Human brain dynamics and functional connectivity fluctuate over a range of temporal scales in coordination with internal states and environmental demands. However, the neurobiological significance and consequences of functional connectivity dynamics during rest have not yet been established. We show that the coarse-grained clustering of whole-brain dynamic connectivity measured with magnetic resonance imaging reveals discrete patterns (dynamic connectivity states) associated with wakefulness and sleep. We validate this using EEG in healthy subjects and patients with narcolepsy and by matching our results with previous findings in a large collaborative database. We also show that drowsiness may account for previous reports of metastable connectivity states associated with different levels of functional integration. This implies that future studies of transient functional connectivity must independently monitor wakefulness. We conclude that a possible neurobiological significance of dynamic connectivity states, computed at a sufficiently coarse temporal scale, is that of fluctuations in wakefulness.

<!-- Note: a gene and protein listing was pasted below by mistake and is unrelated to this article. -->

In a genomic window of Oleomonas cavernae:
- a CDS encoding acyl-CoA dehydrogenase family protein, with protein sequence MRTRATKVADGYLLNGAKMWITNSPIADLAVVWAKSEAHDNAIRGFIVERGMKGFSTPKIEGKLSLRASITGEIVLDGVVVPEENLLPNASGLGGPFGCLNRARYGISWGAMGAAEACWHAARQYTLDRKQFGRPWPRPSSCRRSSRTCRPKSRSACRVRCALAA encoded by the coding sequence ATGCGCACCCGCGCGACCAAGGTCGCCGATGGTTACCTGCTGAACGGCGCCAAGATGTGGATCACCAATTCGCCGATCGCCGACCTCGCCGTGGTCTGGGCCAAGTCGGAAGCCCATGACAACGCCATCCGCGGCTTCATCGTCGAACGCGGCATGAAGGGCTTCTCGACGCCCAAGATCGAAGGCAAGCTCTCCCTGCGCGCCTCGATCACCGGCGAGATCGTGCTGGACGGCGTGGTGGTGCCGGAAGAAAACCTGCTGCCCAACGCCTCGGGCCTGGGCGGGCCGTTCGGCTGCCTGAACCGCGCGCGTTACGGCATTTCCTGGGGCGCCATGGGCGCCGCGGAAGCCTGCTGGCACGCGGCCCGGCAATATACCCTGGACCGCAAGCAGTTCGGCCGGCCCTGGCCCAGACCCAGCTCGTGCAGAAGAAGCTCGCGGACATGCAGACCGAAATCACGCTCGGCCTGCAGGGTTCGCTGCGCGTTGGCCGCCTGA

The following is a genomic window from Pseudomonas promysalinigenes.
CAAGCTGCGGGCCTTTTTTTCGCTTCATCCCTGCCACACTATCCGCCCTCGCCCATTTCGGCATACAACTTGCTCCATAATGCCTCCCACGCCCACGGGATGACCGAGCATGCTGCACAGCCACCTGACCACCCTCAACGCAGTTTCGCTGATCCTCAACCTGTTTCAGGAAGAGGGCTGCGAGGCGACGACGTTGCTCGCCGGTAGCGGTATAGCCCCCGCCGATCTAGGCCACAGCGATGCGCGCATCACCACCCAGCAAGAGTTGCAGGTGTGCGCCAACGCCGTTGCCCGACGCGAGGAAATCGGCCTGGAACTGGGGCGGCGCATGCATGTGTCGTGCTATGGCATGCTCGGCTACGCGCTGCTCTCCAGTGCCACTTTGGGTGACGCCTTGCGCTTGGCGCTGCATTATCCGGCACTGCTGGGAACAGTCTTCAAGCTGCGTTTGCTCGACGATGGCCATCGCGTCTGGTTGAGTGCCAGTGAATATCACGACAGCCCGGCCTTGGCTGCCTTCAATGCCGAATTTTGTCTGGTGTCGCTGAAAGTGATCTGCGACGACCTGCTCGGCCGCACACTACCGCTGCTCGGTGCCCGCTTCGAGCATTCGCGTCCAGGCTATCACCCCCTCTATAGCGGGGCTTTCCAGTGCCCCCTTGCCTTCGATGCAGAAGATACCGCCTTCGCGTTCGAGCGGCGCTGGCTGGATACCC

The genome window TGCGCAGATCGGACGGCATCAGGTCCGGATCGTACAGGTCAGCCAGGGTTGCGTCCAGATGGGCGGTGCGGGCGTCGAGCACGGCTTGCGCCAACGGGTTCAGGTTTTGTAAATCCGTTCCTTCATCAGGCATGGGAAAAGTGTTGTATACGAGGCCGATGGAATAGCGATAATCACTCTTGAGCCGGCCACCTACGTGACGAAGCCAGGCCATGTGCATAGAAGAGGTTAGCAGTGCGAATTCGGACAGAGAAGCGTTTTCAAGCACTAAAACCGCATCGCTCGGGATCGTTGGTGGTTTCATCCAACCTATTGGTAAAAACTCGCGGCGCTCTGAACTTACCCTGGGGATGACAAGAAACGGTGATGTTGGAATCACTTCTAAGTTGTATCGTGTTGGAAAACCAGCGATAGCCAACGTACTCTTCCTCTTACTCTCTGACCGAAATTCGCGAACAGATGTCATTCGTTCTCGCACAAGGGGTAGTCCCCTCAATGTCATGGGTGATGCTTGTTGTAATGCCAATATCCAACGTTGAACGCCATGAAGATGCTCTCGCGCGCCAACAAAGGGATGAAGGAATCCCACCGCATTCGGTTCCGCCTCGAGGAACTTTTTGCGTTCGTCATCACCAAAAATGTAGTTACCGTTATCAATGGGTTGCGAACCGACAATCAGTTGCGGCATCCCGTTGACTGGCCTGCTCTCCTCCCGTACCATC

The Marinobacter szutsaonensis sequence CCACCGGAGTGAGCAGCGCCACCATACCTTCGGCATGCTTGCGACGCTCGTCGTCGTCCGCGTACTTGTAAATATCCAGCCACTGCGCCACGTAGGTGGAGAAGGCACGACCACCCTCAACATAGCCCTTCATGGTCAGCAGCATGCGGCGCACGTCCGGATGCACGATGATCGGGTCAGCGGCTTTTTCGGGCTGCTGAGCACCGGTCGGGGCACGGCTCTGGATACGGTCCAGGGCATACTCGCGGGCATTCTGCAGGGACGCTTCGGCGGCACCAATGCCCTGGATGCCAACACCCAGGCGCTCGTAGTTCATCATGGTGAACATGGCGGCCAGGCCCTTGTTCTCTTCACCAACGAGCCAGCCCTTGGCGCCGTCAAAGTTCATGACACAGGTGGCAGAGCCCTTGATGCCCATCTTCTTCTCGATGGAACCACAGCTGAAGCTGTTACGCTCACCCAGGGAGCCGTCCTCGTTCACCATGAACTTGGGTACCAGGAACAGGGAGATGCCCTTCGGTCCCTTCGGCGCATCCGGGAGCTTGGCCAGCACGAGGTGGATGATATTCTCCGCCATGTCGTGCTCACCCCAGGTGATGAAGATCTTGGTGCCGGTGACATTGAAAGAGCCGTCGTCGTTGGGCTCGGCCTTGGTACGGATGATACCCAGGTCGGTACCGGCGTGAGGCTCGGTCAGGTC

- Journal Article